A tragic flaw may or may not be known to the protagonist and in this case, Atwood is acutely aware of it. Still, she plods on as she tragically must, determined to fashion an answer to what was, a year or two ago when she started crafting her arguments, no more than a glimmer of pending economic crisis.

Atwood chooses Dickens' Scrooge for the model of her redemption story, contriving Scrooge Nouveau, a worldly, corporate, media savvy version of Dickens' original, and a capitalist with a keener eye for self-interest than the old miser ever had.

But like Dickens' Scrooge, Atwood's Nouveau version finds redemption to be a relatively free ride; it comes at no real cost to himself; he is more than able to share his enormous wealth. Like Dickens, Atwood advocates personal, internal, even spiritual change. Adopting an attitude of service to others, or the earth as Atwood suggests, serves everyone better, including oneself. It's a slight of hand accomplished by looking at everything one has, even one's body, as borrowed.
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1 of 1 people found the following review helpful By Len TOP 100 REVIEWER on Dec 28 2009
Format: Paperback
Ms. Atwood's Payback turns from well-researched essay to polemic which spoils an otherwise outstanding contemplation of debt and credit in all its complexities and ramifications. Studies with chimpanzees are used as evidence to support the idea that we are hardwired to balance our interactions with fellow human. We care very deeply about fairness. Our receiving must roughly equal our giving and all these can be of a material, monetary or moral nature. Moral debts may be paid in various forms such as through good deeds, prison or the hereafter. We may even make pacts with the devil whereby our debt is paid with our soul. Our sense of balance is even extended to ourselves so that our good side should balance our bad side. Scrooge from the Dickens' tale, A Christmas Tale is described as an allegory of the shadow side of an individual's existence over-powering the good and leaving him a miserable, unhappy old man. Ms. Atwood then creates her own allegory depicting the life of a modern-day scrooge which begins in an interesting manner and then gets off-track as she extends the comparison from the character of Scrooge to the story. The debt of the modern scrooge extends beyond his immediate family to that of the entire planet, which his actions as corporate entity are helping to destroy. This may be true however does not parallel the original story. Environmentalism becomes a moral imperative that involves conjecture about a world many years in the future. The jump from idea we need to find a balance in our environmental debt has not been given the kind of scientific and literary evidence as was provided for our need to balance our material and moral debts. Nevertheless the book provides some great analysis of the way we calculate our debts and credits through life with support coming from an impressive variety of sources.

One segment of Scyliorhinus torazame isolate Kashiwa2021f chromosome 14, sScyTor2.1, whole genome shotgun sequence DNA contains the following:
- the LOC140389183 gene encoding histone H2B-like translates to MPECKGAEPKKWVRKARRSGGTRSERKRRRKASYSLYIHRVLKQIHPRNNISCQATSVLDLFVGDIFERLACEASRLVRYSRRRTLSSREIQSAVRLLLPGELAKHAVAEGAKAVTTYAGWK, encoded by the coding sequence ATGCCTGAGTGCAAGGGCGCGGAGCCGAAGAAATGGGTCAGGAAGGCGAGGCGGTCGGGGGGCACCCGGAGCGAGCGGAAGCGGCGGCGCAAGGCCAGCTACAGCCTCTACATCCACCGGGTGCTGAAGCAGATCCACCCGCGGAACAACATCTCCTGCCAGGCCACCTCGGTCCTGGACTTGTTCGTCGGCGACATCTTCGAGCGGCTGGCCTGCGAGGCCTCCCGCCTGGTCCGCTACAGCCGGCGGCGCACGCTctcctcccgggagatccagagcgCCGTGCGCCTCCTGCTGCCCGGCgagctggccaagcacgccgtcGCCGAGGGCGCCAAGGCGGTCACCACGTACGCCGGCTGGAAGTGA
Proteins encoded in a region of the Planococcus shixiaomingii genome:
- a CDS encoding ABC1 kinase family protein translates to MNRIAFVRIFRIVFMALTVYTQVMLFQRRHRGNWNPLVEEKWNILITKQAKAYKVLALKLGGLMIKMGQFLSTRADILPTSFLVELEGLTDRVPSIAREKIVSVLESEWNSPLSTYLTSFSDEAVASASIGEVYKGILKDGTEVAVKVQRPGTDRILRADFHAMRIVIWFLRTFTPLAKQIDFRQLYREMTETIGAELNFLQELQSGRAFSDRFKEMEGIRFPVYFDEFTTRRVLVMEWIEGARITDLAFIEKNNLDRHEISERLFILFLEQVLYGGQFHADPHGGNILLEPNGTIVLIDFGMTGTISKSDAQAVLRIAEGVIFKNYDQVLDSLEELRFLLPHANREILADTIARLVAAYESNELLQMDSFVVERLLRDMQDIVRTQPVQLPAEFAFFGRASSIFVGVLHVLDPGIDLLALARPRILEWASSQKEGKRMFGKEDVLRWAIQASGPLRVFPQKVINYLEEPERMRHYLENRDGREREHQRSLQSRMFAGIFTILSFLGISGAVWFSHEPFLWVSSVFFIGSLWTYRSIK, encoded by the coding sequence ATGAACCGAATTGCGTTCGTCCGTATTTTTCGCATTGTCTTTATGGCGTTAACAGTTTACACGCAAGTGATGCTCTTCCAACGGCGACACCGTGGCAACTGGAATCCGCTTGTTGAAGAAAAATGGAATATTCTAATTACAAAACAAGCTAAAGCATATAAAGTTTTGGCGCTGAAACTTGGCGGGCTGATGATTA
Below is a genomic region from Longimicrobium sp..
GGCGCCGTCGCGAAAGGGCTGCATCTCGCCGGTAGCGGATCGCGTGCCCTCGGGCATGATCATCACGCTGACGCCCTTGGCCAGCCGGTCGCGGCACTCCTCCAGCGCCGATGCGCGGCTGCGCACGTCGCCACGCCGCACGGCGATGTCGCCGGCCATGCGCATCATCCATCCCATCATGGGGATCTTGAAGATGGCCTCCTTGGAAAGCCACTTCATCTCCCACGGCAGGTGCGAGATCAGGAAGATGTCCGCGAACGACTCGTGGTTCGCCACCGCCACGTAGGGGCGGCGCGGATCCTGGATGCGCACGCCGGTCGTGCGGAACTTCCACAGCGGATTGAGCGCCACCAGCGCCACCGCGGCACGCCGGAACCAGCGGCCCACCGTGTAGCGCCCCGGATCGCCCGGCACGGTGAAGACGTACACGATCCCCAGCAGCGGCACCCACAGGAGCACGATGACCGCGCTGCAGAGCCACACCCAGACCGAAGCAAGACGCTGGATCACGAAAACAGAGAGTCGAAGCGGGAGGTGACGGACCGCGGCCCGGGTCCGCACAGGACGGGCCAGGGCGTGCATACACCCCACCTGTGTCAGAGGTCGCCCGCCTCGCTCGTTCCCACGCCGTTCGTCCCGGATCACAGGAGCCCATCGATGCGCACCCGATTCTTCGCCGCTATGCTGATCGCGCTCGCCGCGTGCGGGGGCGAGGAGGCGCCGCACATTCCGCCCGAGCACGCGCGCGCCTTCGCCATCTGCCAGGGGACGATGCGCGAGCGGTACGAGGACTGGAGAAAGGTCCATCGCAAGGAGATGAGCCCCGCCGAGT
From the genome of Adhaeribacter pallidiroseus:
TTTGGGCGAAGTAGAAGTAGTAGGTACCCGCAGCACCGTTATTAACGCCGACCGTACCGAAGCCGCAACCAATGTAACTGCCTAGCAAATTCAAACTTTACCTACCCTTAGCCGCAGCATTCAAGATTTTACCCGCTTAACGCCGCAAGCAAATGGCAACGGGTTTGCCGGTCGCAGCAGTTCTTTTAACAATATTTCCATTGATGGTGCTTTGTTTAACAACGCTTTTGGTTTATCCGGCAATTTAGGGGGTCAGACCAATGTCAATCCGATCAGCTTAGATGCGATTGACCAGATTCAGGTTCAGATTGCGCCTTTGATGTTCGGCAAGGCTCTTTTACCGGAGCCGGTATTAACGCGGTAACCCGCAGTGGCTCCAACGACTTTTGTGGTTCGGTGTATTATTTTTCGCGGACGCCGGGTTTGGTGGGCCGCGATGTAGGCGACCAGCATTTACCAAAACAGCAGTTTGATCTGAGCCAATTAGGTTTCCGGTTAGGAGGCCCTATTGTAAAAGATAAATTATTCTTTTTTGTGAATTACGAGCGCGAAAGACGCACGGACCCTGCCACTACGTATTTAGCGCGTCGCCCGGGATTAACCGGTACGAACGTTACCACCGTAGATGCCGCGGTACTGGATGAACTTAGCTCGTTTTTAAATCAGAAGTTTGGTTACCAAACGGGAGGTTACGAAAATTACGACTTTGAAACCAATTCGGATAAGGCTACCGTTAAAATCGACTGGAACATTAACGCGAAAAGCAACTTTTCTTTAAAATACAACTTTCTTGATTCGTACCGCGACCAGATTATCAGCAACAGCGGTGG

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17 of 20 people found the following review helpful By Steven Teasdale on Nov. 13 2008
Format: Paperback
Given the current worldwide economic situation, it appears rather prescient that the 2008 Massey Lectures are on the subject of debt. In these lectures, Margaret Atwood provides an examination of the concept of debt as a motif in human society, particularly through an examination of the metaphors of debt in western literature. As such, this book only obliquely deals with monetary debts. Rather, the focus is on the more general idea of debt in relation to justice, sin, redemption, balance, and revenge, among other topics.

Atwood begins with the notion of debt and its relationship to fairness, which is ingrained in the psyche of the human race (and other intelligent creatures). In early societies, she describes how notions of debt are aligned with justice, typically represented by a supernatural female figure. It is the emergence of Greece, and the induction of the court system described in Aeschylus' Oresteia, that the idea of a female arbiter of fairness/justice (and thus of debt) is replaced.

Next, Atwood describes the links between debt and sin. In heaven, debts are forgiven; in hell, debts are eternally paid back. The character of Satan is described as a collector of debts, and is often shown with a ledger or balance sheets. With these notions of debt and sin, the creditor is often seen to be as sinful as the debtor, particularly in pre-industrial literature. Moreover, motifs of debt are always twinned with motifs of credit, one symbiotic with the other.

In the lecture on "Debt as plot", Atwood examines the characters of Faust (as exemplified by Marlowe's Doctor Faustus, in particular) and Scrooge (of Dickens's Christmas Carol).